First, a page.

Super Essay

Writing an Essay See also: Super Tips – Differences between Essays, Reports and Journals Super Tips – Writing in an Appropriate Style Essays are usually written: • to inform your reader about your position in relation to a particular issue • to argue for change or recommend action • to analyse problems and present solutions • to present and evaluate research findings Writing an essay is an opportunity for you to develop new ideas and apply concepts and theories from your course.

You’ll develop a thesis (or position) and use reasoning and evidence to support your point of view. A tertiary essay is similar to essays you’ve written at secondary school, particularly those written in your last couple of years at school. However, there are some differences you need to be aware of: • Citing all the sources you use is extremely important. If you don’t, you’ll be guilty of plagiarism, which is taken very seriously by the University. You can find out how to cite your sources and write reference lists in the Learning Links – Referencing leaflet.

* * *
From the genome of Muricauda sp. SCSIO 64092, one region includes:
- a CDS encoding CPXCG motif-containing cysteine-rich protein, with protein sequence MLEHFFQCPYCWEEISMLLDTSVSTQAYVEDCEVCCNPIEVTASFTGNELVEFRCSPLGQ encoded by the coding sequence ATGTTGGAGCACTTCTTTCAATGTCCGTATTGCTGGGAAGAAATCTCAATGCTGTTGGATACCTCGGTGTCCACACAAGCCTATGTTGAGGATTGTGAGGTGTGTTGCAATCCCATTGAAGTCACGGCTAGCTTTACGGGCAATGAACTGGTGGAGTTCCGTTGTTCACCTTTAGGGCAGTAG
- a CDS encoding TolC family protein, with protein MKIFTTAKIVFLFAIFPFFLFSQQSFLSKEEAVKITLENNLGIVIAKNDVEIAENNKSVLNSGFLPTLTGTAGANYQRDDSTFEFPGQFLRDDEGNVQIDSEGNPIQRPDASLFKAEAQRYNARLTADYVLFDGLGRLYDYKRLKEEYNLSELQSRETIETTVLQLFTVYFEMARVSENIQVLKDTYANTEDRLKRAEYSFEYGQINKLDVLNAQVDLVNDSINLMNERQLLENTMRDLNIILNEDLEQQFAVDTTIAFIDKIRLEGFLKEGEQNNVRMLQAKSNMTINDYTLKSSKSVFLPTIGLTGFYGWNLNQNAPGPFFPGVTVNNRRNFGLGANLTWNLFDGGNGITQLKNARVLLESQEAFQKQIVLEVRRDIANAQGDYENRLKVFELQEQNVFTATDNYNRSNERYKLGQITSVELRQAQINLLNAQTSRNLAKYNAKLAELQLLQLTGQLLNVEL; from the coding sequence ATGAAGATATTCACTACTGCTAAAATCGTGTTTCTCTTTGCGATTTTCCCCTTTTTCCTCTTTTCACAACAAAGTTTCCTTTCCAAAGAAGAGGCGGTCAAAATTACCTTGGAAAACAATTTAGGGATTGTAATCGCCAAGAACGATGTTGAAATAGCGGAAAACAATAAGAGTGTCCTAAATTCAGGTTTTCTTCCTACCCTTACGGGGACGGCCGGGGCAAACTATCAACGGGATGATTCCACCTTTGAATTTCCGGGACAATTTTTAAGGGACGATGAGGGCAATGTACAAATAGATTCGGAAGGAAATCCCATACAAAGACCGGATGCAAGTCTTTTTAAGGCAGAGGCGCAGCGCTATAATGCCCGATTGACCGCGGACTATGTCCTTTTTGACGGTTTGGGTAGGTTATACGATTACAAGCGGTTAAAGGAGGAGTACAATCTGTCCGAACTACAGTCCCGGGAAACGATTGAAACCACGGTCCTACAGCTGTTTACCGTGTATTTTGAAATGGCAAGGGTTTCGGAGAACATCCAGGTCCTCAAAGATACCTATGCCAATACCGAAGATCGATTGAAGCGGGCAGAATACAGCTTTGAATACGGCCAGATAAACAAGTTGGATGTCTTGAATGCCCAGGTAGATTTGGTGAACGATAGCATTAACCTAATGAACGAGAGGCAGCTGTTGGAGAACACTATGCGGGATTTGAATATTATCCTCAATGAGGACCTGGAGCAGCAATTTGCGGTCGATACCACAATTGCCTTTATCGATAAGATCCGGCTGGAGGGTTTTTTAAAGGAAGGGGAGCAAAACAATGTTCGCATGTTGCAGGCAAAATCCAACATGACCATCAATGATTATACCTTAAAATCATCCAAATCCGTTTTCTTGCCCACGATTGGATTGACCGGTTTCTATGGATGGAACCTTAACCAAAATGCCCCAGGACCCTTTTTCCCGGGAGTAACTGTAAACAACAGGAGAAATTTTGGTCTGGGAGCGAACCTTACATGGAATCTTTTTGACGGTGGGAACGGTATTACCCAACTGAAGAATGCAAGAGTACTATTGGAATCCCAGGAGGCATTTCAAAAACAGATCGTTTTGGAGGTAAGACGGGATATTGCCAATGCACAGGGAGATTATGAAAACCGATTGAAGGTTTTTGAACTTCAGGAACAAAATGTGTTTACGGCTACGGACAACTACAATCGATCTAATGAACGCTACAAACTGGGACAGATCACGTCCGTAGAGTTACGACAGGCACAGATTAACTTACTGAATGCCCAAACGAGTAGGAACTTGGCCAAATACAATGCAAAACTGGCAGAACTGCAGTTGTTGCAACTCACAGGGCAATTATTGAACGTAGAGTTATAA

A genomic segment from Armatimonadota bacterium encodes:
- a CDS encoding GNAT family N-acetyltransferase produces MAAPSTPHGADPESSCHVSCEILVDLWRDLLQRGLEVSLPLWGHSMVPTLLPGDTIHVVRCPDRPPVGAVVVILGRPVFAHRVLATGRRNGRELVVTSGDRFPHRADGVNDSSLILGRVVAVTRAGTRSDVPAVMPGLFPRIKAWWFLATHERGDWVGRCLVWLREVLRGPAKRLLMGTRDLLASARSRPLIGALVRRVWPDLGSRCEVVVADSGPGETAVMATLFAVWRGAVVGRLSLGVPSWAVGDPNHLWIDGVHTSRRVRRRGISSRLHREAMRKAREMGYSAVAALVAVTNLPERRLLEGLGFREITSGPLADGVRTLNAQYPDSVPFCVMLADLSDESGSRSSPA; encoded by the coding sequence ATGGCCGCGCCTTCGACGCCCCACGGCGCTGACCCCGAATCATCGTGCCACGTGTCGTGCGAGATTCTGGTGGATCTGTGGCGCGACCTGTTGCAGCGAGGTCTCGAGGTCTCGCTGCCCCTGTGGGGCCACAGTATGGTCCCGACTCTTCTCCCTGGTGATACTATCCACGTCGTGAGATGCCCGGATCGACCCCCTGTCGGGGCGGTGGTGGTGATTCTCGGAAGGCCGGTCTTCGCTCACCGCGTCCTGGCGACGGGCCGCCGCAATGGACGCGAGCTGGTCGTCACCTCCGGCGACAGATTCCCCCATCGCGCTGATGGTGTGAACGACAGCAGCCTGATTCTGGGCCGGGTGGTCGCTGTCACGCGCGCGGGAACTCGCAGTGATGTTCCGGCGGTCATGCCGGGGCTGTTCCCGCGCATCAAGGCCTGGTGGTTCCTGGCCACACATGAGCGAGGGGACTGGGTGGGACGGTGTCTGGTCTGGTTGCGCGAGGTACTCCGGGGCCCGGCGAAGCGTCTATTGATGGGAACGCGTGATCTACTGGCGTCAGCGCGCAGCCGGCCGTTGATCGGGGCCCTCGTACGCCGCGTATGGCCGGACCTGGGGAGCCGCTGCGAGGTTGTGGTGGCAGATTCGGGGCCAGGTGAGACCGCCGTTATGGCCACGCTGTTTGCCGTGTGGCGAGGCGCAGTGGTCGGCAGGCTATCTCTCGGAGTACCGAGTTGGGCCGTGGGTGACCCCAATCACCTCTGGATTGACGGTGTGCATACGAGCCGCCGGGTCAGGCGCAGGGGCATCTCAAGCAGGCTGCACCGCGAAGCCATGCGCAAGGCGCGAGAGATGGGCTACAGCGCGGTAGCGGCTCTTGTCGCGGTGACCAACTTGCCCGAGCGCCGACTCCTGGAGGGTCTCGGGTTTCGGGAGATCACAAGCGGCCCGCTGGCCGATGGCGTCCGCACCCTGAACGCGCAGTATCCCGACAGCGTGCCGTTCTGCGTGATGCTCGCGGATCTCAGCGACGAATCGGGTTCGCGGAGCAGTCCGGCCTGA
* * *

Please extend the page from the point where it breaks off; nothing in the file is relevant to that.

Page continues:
Most essays will be longer than you’ve written at secondary school (most are between 1500 and 2500 words) and will be worth a large percentage of your semester’s marks. You’ll usually be expected to analyse issues at a deeper level than you did at secondary school. • • This resource has some useful hints on how to analyse your essay topic, plan and write your essay. Steps in the essay writing process Although no two writers work in the same way, there is a general system that many good writers follow.

This system involves following the step-by-step process outlined below. Skim through the main points now, and when you need to write an essay, check out the extra information about each point. 1. Analyse the question – underline key words – put question into own words – look for hints on structure ‘Brainstorm’ the question – to take stock of what you already know 2. Learning Links Super Tips/writing an essay www. rmit. edu. au/lsu February 2005 1 – to give you a focus for your reading – to give you the beginnings of a plan 3.